After Lutzen, the unit was part of the Corp’s sent to Westphalia. Fighting at the battle of at Hessich-Oldendorf (July 1633), Merode was killed along with many of the Walloons he had recruited after a senseless advance against a superior enemy. With his death, the level of Walloons influence within the Imperial forces dropped dramatically.
Formed in 1632, the unit participated in Pappenheim’s expedition to Westphalia (March 1632) and later Saxony (October 1632). The unit routed the Hessian horse at Hildesheim (March 1631) and was part of the relieving force at Stade. The unit was engaged at Weissenfels (November 1632). Later at Lutzen (November 1632), the regiment formed part of Pappenheim’s late arrivals to the battle meeting the Swedish onslaught on the left bravely.
After Lutzen, the regiment fought as part of Holk’s Corps which invaded Saxony. The regiment was ravaged by typhus and starved in Saxony which had been stripped of any supplies by the various campaigns. Holk died in September 1633 of the plague and the unit was transferred to Silesia in 1634 and placed in Hieromynus Colloredo’s Corps.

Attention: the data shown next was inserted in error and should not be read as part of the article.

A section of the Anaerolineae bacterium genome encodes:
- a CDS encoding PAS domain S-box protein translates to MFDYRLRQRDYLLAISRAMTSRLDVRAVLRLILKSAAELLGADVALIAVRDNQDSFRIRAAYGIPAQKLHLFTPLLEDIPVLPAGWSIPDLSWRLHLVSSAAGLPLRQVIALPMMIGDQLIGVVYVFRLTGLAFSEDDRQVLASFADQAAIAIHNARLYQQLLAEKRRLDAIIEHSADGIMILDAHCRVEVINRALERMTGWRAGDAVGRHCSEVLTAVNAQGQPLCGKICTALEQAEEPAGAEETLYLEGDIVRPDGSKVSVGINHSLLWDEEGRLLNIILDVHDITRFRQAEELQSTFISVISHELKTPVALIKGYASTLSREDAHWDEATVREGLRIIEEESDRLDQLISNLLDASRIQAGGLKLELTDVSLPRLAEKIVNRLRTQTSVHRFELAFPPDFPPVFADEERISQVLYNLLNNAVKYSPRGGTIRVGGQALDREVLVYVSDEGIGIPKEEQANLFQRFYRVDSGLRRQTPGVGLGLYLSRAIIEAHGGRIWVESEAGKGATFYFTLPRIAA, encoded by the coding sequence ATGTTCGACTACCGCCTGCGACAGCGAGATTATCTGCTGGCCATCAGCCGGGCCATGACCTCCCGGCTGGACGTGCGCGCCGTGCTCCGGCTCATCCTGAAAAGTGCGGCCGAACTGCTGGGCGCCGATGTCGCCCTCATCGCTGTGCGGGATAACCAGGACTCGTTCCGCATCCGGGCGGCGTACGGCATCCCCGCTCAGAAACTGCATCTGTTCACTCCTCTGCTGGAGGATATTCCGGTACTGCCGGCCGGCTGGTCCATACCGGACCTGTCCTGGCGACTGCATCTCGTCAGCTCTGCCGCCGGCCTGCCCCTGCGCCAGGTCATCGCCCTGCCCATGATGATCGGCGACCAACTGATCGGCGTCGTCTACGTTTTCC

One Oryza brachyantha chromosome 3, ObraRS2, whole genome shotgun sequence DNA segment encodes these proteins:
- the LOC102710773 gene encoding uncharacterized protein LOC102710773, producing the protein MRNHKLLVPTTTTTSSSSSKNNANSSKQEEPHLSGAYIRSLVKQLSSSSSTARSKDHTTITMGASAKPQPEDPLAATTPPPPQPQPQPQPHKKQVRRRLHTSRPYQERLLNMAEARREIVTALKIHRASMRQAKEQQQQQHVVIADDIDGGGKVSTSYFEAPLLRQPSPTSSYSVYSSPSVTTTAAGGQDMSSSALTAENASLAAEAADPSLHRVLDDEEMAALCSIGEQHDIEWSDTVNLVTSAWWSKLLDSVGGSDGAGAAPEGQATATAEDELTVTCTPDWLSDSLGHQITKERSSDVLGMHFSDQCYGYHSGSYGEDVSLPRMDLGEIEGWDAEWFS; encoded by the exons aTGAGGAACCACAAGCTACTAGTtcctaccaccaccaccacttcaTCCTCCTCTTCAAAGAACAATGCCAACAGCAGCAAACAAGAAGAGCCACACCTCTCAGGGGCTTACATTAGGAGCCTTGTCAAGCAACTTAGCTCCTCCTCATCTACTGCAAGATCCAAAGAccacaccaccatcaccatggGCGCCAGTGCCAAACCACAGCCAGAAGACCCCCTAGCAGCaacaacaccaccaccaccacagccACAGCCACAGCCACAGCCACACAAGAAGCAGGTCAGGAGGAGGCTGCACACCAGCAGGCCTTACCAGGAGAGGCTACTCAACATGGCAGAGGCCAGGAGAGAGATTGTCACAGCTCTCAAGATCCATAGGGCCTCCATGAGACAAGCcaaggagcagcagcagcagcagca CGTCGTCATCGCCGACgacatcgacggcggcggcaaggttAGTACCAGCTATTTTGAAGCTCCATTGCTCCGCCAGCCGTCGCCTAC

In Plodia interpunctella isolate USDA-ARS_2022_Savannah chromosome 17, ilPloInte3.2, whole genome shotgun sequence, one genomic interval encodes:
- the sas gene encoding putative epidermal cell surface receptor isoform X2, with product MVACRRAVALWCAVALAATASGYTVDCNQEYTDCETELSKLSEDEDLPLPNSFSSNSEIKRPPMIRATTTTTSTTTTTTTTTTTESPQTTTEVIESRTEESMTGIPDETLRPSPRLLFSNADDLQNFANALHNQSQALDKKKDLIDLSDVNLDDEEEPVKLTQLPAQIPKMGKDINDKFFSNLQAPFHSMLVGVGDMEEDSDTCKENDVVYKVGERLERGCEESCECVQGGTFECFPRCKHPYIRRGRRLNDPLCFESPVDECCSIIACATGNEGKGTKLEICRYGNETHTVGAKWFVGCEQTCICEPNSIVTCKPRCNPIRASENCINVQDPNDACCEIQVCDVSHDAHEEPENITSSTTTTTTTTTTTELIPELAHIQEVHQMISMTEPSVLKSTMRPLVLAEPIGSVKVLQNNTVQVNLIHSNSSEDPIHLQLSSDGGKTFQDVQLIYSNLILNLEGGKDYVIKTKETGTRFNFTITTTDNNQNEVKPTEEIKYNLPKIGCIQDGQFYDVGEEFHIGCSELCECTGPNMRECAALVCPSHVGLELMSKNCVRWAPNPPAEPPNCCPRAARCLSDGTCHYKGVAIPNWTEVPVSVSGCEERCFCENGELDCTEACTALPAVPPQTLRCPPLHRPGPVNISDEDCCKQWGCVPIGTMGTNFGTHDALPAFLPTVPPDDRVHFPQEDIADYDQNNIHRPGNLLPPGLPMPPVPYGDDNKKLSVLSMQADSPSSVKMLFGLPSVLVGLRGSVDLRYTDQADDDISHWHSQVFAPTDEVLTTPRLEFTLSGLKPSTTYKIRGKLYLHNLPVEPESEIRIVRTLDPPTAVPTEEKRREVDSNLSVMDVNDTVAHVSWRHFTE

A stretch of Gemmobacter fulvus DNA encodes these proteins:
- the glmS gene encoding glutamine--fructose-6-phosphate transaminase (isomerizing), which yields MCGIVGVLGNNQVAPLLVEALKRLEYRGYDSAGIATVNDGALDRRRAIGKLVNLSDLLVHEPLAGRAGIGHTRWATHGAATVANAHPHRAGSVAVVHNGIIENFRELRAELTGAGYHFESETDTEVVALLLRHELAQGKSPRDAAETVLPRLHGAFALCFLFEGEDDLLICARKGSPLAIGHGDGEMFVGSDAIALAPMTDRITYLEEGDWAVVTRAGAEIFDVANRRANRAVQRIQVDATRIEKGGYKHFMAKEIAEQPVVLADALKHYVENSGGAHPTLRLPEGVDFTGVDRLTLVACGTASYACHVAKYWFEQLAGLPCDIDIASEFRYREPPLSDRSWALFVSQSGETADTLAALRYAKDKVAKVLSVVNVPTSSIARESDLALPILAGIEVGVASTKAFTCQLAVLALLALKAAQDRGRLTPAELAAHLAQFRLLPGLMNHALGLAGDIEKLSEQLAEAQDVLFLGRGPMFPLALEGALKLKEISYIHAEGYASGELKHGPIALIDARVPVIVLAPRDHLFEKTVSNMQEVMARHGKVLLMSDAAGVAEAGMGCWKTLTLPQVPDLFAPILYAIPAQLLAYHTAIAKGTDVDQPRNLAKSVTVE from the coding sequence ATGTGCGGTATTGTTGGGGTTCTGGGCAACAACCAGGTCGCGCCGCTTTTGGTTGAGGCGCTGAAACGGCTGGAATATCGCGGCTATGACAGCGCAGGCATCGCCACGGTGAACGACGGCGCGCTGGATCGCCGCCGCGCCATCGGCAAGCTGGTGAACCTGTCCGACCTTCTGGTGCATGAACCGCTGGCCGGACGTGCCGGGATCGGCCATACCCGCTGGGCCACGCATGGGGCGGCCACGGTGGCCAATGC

Part of Gallas’s army in 1637 and 1638 where it was lucky not to be destroyed or disbanded as unusually many of its compatriots were. Present at 1st Rheinfelden (February 1638) but missed 2nd Rheinfelden (March 1638).
The regiment was formed in 1632 as part of Pappenheim’s army by a former major of Jung-Tilly from the remnants of previous campaigns. The unit participated in Pappenheim’s expedition to Saxony (October 1632). At Lutzen (November 1632), the unit was part of the Corp’s occupying Windmill hill. They counterattacked the Swedish advance which was thrown back.